Saturday, February 13, 2016


So, who is this Henry Kissinger?

If you are interested in the election, I would highly recommend last Thursday's great post by the Waco Farmer and the comments (25ish, so far) that follow, which you can see here.  In that strand, IPLawGuy points out how odd it was that the Democratic candidates were fighting about Henry Kissinger:

The fact the HENRY Kissinger came in the Dem debate at all is somewhat troubling. Hillary would be considered OLD, OLD, OLD in any other election year. But Bernie is 74! Not only is the first Jew to ever win a Presidential Primary, he's the OLDEST candidate to ever win a primary, blowing away John McCain's record by 3 years.

But since Bernie and Hillary both became legal voters before a majority of American were even born, Kissinger and Vietnam were burned into their consciousness. KISSINGER left office 40 YEARS AGO! And the actions that Bernie deplores, the Cambodian incursion, for example, took place even earlier. This would be like Reagan and Carter debating over whether FDR's pre-war foreign policy team gave him the right advice in the late 30's. Or Nixon and Kennedy arguing over the Versailles Treaty.

Certainly good questions for historians, but TOTALLY IRRELEVANT in 1980, 1960 and today.


I agree that Henry K. is not very relevant to this election (in fact, he is so old that actual history books about him are now making their way into the academic bloodstream).

And I also agree with IPLG that this discussion represents a commentary on Bernie and his period of political formation and frame of reference much more than a reflection on foreign policy. Bernie is something of a very sweet anachronism (some might say the same of Kissinger). Bernie is a cute old guy who remembers the March on Washington and Kent State and "not trusting anybody over thirty."

And I am not saying that in a left-handed-slam sort of way. He is a very charming and wise person. Although I disagree with him on a lot (most) fundamental issues of public policy, there is no question that he articulates his ideas with grace and intelligence and respect for the electorate.

I recommend this podcast with David Axelrod (Axe Files). I certainly came away from it with a better sense of his depth and gift of social intelligence: No wonder people love this guy.
Thank goodness for Bernie. He knows how someone like Henry Kissinger can change history. Thank goodness that Bernie believes that an alternative direction for our country was available. Thank goodness that Bernie remembers. Thank goodness that he has been formed by that dreadful period of our history. Thank goodness for the goodness in Bernie's thoughts on foreign policy.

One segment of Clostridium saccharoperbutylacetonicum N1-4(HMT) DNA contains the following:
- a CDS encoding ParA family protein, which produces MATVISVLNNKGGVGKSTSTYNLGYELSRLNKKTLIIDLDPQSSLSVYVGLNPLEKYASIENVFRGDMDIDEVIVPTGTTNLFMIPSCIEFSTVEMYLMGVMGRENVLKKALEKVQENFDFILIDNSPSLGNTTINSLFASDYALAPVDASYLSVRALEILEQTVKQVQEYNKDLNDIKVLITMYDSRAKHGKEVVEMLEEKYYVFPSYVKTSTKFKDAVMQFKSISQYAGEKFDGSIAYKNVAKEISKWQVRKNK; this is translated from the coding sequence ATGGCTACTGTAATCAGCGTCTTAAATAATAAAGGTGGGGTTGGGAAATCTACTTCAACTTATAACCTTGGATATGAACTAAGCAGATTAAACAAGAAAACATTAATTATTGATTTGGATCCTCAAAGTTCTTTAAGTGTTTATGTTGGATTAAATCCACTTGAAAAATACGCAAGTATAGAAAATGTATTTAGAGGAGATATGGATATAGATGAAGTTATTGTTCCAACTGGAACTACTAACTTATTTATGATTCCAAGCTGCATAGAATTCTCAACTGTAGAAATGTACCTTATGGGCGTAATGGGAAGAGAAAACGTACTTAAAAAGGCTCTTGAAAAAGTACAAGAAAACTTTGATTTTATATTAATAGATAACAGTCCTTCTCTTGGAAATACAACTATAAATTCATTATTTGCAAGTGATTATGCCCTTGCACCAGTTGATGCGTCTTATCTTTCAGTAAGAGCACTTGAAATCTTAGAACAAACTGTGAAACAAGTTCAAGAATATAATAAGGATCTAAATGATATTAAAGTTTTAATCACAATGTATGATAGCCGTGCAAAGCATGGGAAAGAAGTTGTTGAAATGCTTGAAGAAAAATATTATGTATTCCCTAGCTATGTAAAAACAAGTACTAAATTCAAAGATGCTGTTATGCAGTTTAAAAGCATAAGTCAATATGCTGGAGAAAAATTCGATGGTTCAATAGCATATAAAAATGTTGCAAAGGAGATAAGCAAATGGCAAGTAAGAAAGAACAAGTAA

Bernie wants to add Russia to NATO. That alone disqualifies him from the Presidency. Russia is currently bombing Assad's non-ISIS, not crazy opposition into oblivion. At some point the war in Syria will come down to a question of Assad or ISIS and/or its equivalents. Russia is destroying any chance of a middle ground.

Russia's invasion of Ukraine should revolt any right thinking person. Putin's threats and hints that he will use nuclear weapons to bully Estonia, Lithuania and even Poland are terrifying.

Sure, Bernie may be right about Kissinger. Fine. Let him write a book about Vietnam and Cambodia. But Bernie is running for President in 2016. I have no problem if he never takes advice from Kissinger or anyone else left alive from the foreign policy elites of the 60's and 70's. But he sure needs to get a better understanding of what's going on in the rest of the world today.
Agree totally w/your last paragraph, IPLG, about Bernie (which I mentioned in Thursday's discussion). If Bernie were to become president, he'd have to deal with whatever comes across his desk every single day including foreign affairs, whether he wants to or not.

He's smart enough to learn the complexities of today's foreign affairs, but I don't see that he can possibly catch up to the level of Hillary's knowledge. And, even more concerning, I'm not convinced he's tried to do that or that it's a priority for him.

When I imagine a Bernie Sanders presidency (as I try to decide which D to vote for), his handling of foreign affairs is a completely dark, blank picture to me, compared to the vibrancy of what I imagine he'd attempt to do domestically.
IPLawguy Are you saying that Bernie reacted to Russia's bombing in Syria by suggesting that Russia join NATO? If Russia had been a member of NATO we would likely be fighting Isis together. If Bernie's cautionary ideas through the years on foreign policy had been followed it is likely that Isis would not exist.

Bernie has had 25 years of experience in the US Congress. He has always spoken out.
Kasich has 18 years
Hillary 12years
Rubio 6 years
Cruz 4 years
The Donald 0 years
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